Reader Follow-Up

January 1, 2011 | By Staff

Cooling System Maintenance

enjoyed reading John Armstrong’s articles on Cooling System Maintenance in the August and September issues. However, I can think of a few problems that haven’t been discussed by John. Perhaps they will appear in a later issue.

Al Birks Waldorf, Maryland

Editor’s note: Here is Al’s list of cooling system problems along with John’s thoughts on the topics.

Coolant Distribution Channels (Or Tubes)

Al: One area that should be discussed is a check of the distribution channel present in the blocks of most of the straight 6- and 8-cylinder engines. These frequently rust out and leave part of the engine improperly cooled.

John: These channels or tubes can be found in Flathead engines, inserted behind the water pump with the purpose of directing coolant flow toward the valve seats, primarily the exhaust. With age these tubes can corrode or become restricted. This will reduce or even eliminate the intended accelerated stream of coolant aimed at the exhaust valve seats, which will lead to overheating. Furthermore, if a distribution tube has been installed without the proper orientation or left out entirely, overheating will occur. So if your vehicle is powered by a Flathead engine, check your shop manual to see if it utilizes this tube. Inspection will require removal of the water pump and possibly/probably the radiator. Should you need to replace your water pump, make certain to inspect this tube while doing so.

Coolant Level Indicators

Al: These devices are found in either the coolant overflow container or they are incorporated into the radiator. I have had trouble with my Coolant Level indicator—the dash warning light appeared and went out even though the radiator was full of coolant. I had to replace the sensor to quiet that warning light.

John: Newer vehicles have sensors for everything. They know when there is moisture present on the windshield and will activate your wipers, and they can even tell you when the tires require inflation. All sensors are subject to failure, and if your vehicle is equipped with a coolant level sensor, it is by no means exempt. If you experience false alerts from a warning light, first locate the sensor, then inspect the connection and wiring for any obvious problems. Due to the under-hood environment, you are more likely to find wiring/connection problems there, as opposed to under the dash. Your vehicle’s shop manual should outline a specific test procedure for this sensor.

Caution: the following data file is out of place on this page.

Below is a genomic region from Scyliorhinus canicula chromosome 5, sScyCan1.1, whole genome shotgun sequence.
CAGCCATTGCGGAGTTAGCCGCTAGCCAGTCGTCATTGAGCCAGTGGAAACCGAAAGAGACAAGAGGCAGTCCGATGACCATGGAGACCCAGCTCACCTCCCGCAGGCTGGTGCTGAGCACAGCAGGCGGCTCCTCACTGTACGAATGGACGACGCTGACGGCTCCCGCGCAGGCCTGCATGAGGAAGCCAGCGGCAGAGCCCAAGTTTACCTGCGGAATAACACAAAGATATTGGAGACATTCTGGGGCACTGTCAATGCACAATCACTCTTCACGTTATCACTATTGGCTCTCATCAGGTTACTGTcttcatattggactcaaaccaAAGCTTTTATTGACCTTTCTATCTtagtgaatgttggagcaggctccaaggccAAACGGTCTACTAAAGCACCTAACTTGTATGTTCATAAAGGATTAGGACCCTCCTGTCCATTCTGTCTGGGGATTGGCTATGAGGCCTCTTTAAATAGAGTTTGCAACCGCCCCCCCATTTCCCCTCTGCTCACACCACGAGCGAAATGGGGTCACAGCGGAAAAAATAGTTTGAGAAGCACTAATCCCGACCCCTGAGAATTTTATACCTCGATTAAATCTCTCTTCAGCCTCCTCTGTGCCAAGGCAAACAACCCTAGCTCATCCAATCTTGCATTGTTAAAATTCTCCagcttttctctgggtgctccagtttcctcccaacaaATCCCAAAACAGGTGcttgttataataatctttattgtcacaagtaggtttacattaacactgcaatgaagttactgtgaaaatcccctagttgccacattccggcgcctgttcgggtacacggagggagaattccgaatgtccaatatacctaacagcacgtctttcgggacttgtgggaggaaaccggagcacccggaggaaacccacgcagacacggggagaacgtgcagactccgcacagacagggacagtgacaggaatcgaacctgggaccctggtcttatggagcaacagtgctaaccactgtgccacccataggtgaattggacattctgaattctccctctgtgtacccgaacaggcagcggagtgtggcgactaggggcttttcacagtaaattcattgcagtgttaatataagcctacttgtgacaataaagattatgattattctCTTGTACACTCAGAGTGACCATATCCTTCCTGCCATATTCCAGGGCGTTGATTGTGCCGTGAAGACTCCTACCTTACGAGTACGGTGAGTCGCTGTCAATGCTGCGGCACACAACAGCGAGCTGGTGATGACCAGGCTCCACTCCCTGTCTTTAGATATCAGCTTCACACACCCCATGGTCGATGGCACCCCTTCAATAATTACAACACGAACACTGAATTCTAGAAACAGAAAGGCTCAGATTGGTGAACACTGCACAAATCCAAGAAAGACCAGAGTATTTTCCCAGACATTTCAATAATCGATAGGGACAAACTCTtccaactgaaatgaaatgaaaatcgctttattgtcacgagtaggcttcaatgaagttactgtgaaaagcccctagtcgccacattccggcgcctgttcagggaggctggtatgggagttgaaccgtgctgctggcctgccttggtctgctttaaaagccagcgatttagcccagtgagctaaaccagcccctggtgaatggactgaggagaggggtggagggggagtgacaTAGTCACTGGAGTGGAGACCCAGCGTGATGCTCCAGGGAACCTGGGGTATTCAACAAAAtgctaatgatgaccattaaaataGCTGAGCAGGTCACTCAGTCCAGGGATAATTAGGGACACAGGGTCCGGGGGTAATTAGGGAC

If it is not too expensive, you can take the “educated guess approach” and replace the sensor.

Inspection of Used Engines for Cracks

Al: To ensure that your newly purchased used engine block and heads are crack-free, John should urge readers not to trust their vision alone to detect the presence of cracks that will later be the cause of major coolant leaks. The correct solution after a preliminary visual scan is to have your engine shop use a magnetic particle tester on the heads and block to detect the tight, invisible cracks.

John: If you are purchasing a used engine that you are unable to see in operation, exercise extreme caution. Unless someone is virtually giving it to you, make sure you know the reputation of the dealer or individual you are dealing with. What is their guarantee? Ask the seller up front any “what if” questions you can think of. And as Mr. Birks has suggested, having an automotive machine shop use a procedure such as “Magnaflux” to check the engine castings for cracks is a smart choice for an unknown engine before you invest additional money in machine work and parts.

Oil In the Coolant

Al: Look for leaking gaskets between the intake manifold and block, or gaskets between the block and heads. A simple CO/CO2 detector used at the radiator filler will help to isolate and verify the presence of internal cracks and gasket failures.

John: This could represent internal leakage, but some water pump lubricants mixed with the coolant can resemble oil in the coolant.

To verify if there is indeed an internal leak, I would rely on a combustion chamber leak detector like the one originally shown in Photo 8 on page 12 of the August 2010 issue of Auto Restorer. (That photo has been reproduced at the bottom of this page. If exhaust gases are getting into the cooling system, the color of the test chemical in the detector will change.)

And one last observation: The cooling system maintenance articles were intended to cover in-depth maintenance, but weren’t intended to cover all the various overheating issues that we can face. While there is certainly some overlap in these two topics, covering the many possible causes of overheating goes off into a direction of its own. There are many common factors, but some overheating issues can vary depending on the engine and vehicle. Mr. Birks’ point with regard to the distribution tube is a good example of this.